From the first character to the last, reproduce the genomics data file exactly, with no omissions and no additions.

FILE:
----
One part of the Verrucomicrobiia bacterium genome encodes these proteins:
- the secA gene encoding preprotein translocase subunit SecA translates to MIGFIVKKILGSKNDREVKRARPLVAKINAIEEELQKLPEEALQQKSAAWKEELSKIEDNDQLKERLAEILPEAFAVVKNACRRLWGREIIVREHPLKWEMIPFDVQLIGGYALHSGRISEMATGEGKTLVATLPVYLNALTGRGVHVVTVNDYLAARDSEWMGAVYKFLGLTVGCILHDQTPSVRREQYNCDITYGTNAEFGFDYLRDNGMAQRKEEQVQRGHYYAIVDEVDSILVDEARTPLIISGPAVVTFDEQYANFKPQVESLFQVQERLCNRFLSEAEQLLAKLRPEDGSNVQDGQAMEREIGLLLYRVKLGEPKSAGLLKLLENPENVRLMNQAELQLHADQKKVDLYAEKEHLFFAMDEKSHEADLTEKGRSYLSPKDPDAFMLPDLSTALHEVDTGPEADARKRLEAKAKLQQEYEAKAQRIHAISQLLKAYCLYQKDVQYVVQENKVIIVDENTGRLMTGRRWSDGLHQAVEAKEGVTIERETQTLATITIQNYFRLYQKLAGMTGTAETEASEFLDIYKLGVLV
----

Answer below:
One part of the Verrucomicrobiia bacterium genome encodes these proteins:
- the secA gene encoding preprotein translocase subunit SecA translates to MIGFIVKKILGSKNDREVKRARPLVAKINAIEEELQKLPEEALQQKSAAWKEELSKIEDNDQLKERLAEILPEAFAVVKNACRRLWGREIIVREHPLKWEMIPFDVQLIGGYALHSGRISEMATGEGKTLVATLPVYLNALTGRGVHVVTVNDYLAARDSEWMGAVYKFLGLTVGCILHDQTPSVRREQYNCDITYGTNAEFGFDYLRDNGMAQRKEEQVQRGHYYAIVDEVDSILVDEARTPLIISGPAVVTFDEQYANFKPQVESLFQVQERLCNRFLSEAEQLLAKLRPEDGSNVQDGQAMEREIGLLLYRVKLGEPKSAGLLKLLENPENVRLMNQAELQLHADQKKVDLYAEKEHLFFAMDEKSHEADLTEKGRSYLSPKDPDAFMLPDLSTALHEVDTGPEADARKRLEAKAKLQQEYEAKAQRIHAISQLLKAYCLYQKDVQYVVQENKVIIVDENTGRLMTGRRWSDGLHQAVEAKEGVTIERETQTLATITIQNYFRLYQKLAGMTGTAETEASEFLDIYKLGVLV